Determining a vehicle's translational acceleration from wheel torque

1. Dec 11, 2011

TB123

1. The problem statement, all variables and given/known data

I am trying to figure out how to determine a vehicle's translational acceleration given a torque at the wheels so that I can determine what effect wheel diameter and mass will have on the ultimate translational acceleration.

2. Relevant equations

F = Ma

I*alpha = Torque

I = .5mr^2

3. The attempt at a solution

Torque = I*alpha = .5*m*a*r^3

a = (Torque*2)/(m*a*r^3)

I think I know how to find the translational acceleration of a rolling wheel, but how can I relate this to the total acceleration of a vehicle with a mass?

Also, there are 4 wheels (only 2 are supplied with a torque). Do I need to think about this as well?

Thanks for the help.

2. Dec 11, 2011

JHamm

You do not need to consider there being four wheels, if the wheels do not slip or slide then the magnitude of the velocity at the circumference of the wheel is the same as the velocity of the car.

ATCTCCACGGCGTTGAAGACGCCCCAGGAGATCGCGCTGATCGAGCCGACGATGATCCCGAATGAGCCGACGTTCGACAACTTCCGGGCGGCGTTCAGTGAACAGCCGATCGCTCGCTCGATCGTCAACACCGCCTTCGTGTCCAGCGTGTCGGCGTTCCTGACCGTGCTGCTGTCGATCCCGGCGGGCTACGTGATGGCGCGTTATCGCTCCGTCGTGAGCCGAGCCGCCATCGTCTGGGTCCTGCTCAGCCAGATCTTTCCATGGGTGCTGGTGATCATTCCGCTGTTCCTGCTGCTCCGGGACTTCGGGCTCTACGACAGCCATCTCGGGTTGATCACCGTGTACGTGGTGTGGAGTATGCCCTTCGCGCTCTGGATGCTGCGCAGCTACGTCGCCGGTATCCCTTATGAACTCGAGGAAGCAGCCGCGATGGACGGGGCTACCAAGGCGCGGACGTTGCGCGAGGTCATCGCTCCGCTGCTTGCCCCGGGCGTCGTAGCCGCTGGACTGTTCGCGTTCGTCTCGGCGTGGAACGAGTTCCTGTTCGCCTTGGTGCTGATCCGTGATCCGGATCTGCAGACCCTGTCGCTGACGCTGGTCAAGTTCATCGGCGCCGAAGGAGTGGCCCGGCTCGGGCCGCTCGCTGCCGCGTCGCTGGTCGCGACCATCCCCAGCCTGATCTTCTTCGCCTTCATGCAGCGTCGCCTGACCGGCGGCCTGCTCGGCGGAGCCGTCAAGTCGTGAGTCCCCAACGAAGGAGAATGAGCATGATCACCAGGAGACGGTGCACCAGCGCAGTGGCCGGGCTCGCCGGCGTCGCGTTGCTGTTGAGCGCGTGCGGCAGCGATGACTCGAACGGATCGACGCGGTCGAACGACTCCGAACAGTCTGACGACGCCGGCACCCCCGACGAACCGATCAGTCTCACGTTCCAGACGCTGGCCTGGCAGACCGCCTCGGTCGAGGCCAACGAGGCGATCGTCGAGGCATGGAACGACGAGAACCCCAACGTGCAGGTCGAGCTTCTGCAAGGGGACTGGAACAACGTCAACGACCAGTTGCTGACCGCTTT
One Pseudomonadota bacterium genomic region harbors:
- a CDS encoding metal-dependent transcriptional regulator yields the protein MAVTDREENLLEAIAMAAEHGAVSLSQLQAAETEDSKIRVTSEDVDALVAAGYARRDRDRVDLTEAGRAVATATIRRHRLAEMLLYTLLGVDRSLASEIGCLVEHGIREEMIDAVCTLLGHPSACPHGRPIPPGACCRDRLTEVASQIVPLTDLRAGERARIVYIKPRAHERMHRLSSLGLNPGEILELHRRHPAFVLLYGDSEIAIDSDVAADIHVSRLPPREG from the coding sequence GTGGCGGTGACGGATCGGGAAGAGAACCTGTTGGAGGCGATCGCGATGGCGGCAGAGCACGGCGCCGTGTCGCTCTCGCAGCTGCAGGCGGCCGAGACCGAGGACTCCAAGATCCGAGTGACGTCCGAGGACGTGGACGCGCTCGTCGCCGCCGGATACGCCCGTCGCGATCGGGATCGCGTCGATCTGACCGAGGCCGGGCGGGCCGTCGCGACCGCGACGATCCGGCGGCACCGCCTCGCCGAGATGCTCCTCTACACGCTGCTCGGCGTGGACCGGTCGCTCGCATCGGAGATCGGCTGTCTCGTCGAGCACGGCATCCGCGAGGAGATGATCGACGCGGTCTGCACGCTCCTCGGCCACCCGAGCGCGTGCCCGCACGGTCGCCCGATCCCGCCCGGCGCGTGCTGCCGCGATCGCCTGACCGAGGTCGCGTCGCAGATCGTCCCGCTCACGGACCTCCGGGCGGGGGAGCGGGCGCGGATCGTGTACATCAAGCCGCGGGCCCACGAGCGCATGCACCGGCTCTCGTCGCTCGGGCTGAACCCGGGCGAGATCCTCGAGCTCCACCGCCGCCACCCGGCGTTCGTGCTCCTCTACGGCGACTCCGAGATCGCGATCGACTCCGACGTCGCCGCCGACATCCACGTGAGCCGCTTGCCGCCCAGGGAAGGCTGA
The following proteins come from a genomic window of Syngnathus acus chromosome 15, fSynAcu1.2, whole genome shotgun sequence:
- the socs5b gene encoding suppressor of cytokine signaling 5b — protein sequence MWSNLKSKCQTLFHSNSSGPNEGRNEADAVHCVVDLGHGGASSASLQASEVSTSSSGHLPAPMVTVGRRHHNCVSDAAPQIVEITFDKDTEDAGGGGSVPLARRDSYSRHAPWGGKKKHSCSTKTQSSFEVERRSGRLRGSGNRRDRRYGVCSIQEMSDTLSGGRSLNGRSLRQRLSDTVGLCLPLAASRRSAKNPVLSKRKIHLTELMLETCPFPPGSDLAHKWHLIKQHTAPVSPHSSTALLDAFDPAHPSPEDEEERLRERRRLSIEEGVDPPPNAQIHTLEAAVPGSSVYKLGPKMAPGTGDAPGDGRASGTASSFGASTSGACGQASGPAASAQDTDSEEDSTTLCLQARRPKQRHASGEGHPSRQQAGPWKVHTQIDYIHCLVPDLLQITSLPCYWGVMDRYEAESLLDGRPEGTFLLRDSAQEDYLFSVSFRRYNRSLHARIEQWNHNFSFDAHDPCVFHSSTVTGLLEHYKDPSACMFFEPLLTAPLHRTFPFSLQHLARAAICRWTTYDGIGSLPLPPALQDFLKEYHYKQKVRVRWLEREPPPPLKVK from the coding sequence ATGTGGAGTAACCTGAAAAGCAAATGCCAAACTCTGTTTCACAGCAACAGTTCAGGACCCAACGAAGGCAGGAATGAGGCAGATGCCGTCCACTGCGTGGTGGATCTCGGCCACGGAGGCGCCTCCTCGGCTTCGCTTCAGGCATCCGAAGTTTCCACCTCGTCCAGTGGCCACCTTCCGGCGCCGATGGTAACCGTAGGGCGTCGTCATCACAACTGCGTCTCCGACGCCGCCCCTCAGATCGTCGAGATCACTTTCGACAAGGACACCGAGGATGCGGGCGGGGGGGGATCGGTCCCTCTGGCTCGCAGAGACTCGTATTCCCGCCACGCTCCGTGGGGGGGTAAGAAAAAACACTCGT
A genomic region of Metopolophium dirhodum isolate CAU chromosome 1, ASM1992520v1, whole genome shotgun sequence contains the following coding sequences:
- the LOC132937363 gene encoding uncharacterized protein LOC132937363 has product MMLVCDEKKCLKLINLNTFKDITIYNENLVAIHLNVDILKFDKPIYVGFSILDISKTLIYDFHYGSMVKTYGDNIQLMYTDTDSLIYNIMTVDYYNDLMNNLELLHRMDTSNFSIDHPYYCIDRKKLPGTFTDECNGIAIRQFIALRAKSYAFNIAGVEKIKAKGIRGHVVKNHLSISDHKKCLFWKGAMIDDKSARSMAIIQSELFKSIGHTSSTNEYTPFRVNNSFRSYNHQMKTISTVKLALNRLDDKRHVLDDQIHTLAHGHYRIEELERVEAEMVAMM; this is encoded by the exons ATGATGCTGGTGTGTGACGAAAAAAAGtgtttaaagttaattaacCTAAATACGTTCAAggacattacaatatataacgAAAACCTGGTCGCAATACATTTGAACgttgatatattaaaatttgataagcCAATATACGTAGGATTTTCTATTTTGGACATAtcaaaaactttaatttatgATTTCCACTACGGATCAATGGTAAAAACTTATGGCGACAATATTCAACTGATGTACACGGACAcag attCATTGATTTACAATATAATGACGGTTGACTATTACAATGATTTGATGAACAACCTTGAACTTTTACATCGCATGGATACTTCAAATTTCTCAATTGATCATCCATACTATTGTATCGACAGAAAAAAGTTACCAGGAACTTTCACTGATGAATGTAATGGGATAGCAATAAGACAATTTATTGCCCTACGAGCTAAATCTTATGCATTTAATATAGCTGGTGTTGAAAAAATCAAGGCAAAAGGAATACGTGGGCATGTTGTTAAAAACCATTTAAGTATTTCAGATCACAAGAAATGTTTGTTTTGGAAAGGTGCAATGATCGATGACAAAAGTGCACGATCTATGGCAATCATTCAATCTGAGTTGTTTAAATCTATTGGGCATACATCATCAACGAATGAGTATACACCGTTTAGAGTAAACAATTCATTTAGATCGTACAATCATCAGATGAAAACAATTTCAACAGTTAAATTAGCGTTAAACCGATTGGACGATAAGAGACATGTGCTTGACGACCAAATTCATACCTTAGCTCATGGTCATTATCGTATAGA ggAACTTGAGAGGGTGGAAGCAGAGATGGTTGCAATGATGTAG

3. Dec 11, 2011

TB123

How can I incorporate the mass of the vehicle in the equation?

4. Dec 11, 2011

Staff: Mentor

The car's forward acceleration is due to the force of friction between the driving wheels and the road surface. The wheel pushes back on the road, the road pushes forward on the wheel where they meet. For the car, a = F/M.

Use your torque value to determine the tangential force at the wheel/road interface. This will be the same magnitude as the friction force (provided the wheels are not slipping). What's a formula for torque given the applied tangential force and the radius of the moment arm?

5. Dec 11, 2011

TB123

Ok, so just divide torque by the radius to get the force and then apply f=ma. That's easy enough.

6. Dec 11, 2011

rcgldr

This problem appears to be ignoring any angular inertia effects due to the wheels, since it doesn't include any information about the angular inertia of the wheels.

I see you already figured this out, but I'm unable to delete this message.